There was no clinical disease in the pigs, and mild clinical signs were observed in the ferrets. Both species were successfully infected as indicated by the detection of viral RNA from 1 day until dpi 6 in the pigs and dpi 9 in the ferrets. A double peak of shedding was detected at dpi 2 and 5 in the ferrets, whereas one peak of shedding was detected in the pigs between dpi 2-4. Post-mortems at dpi 5 in both species demonstrated gross lung lesions.
In addition, the transmission of swH3N2 from ferret-to-ferret was also assessed, where 3 naïve ferrets were placed directly in contact with 3 infected ferrets from dpi 2 onwards. All contact animals became infected from 1-2 days post contact (dpc) with a double peak of virus shedding at 4 and 7 dpc. Both species are highly susceptible to swH3N2, and transmission was confirmed in the ferrets.
In a second experiment, pigs were infected (n=8) with swH3N2 A/swine/Italy/55295/2011 (MDCK2/EP2), via intranasal-MAD route with a total of 4x10^6 EID50 at day one the pigs were co-housed with naïve ferrets (n=8) to determine if pig to ferret (model for human) transmission was possible via the airborne route. The two species were separated by a barrier with a 10cm gap. Close proximity was encouraged through animal husbandry and environmental enrichment.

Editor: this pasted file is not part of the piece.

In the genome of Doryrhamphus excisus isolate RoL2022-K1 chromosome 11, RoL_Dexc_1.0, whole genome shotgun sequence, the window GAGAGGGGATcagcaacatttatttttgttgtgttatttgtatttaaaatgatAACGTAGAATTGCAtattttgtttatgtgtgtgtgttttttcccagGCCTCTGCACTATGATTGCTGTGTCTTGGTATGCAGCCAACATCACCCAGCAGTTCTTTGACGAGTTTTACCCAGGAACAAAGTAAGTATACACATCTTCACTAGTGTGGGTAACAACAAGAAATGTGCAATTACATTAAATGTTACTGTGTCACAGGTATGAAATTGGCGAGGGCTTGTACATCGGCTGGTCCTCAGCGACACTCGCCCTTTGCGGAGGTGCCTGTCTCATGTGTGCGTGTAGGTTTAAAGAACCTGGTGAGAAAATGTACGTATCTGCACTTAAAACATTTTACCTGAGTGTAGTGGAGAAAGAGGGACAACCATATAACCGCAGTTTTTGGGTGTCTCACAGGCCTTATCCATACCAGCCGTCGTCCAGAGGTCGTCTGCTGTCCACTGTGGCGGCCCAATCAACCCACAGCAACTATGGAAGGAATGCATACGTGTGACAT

Successful airborne transmission from infected pigs to co-housed ferrets was demonstrated in 3/4 pairs (6/8 animals) with proximity to the pigs a significant factor in the infection of the ferrets. The level and duration of virus shedding in the ferrets (dpi 1-16) was much greater than that in the pigs (dpi 1-10) (area under the curve was 42.4 and 24.2 respectively) almost 2-fold different. No clinical signs were detected in either species. Sero-conversion in the ferrets was 100%.
Discovery of hepadednaviruses in bats
We developed multiple novel pathogen detection techniques to be able to identify unknown viruses. In addition, biobanks (>10,000 arthropod, small mammal, livestock and human samples), and cell culture systems (>200 cell lines comprising >20 species) were established in order to be able to isolate and characterize novel viruses.
The focus of the virus ecology studies was on small mammals (bats and rodents) and livestock. We published high impact articles dealing with novel viruses identified in small mammals. For the first time, bat-specific ancestral Hepatitis E viruses were identified (Drexler et al., JVI, 2012). The zoonotic potential of the bat-associated Hepatitis E viruses is yet to be explored. Novel bat hepadnaviruses were identified that were able to use the human Hepatitis B receptor but were not neutralized by sera of Hepatitis B-vaccinated individuals suggesting a spillover potential and at the same time a lack of human population immunity (Drexler et al., 2013, PNAS). In addition, novel rodent hepaciviruses were identified. In light of the absence of a suitable Hepatitis C animal model these viruses may pave the avenue for the establishment of a rodent hepacivirus animal model (Drexler et al., 2013, PLoS Path).